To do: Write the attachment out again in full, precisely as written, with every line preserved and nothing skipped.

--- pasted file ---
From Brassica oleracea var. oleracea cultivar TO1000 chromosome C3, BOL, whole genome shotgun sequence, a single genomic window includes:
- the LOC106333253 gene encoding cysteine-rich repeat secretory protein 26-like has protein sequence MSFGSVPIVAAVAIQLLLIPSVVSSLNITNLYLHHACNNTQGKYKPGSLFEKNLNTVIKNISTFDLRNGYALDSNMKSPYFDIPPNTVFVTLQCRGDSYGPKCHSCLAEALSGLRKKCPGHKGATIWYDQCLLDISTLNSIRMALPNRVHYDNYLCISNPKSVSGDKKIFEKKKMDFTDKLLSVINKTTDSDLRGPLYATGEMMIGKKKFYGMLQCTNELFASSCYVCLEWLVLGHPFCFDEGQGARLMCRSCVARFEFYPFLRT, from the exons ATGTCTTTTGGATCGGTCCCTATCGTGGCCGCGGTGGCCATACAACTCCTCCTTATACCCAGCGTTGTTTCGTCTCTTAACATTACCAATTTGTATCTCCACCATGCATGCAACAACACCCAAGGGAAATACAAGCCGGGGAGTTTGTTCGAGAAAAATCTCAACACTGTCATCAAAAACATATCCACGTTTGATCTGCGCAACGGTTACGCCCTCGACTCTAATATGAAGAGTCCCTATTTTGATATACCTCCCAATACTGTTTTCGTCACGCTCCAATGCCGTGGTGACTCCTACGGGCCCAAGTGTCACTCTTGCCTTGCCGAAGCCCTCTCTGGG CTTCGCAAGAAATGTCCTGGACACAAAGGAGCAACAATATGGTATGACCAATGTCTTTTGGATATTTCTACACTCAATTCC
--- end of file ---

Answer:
From Brassica oleracea var. oleracea cultivar TO1000 chromosome C3, BOL, whole genome shotgun sequence, a single genomic window includes:
- the LOC106333253 gene encoding cysteine-rich repeat secretory protein 26-like has protein sequence MSFGSVPIVAAVAIQLLLIPSVVSSLNITNLYLHHACNNTQGKYKPGSLFEKNLNTVIKNISTFDLRNGYALDSNMKSPYFDIPPNTVFVTLQCRGDSYGPKCHSCLAEALSGLRKKCPGHKGATIWYDQCLLDISTLNSIRMALPNRVHYDNYLCISNPKSVSGDKKIFEKKKMDFTDKLLSVINKTTDSDLRGPLYATGEMMIGKKKFYGMLQCTNELFASSCYVCLEWLVLGHPFCFDEGQGARLMCRSCVARFEFYPFLRT, from the exons ATGTCTTTTGGATCGGTCCCTATCGTGGCCGCGGTGGCCATACAACTCCTCCTTATACCCAGCGTTGTTTCGTCTCTTAACATTACCAATTTGTATCTCCACCATGCATGCAACAACACCCAAGGGAAATACAAGCCGGGGAGTTTGTTCGAGAAAAATCTCAACACTGTCATCAAAAACATATCCACGTTTGATCTGCGCAACGGTTACGCCCTCGACTCTAATATGAAGAGTCCCTATTTTGATATACCTCCCAATACTGTTTTCGTCACGCTCCAATGCCGTGGTGACTCCTACGGGCCCAAGTGTCACTCTTGCCTTGCCGAAGCCCTCTCTGGG CTTCGCAAGAAATGTCCTGGACACAAAGGAGCAACAATATGGTATGACCAATGTCTTTTGGATATTTCTACACTCAATTCC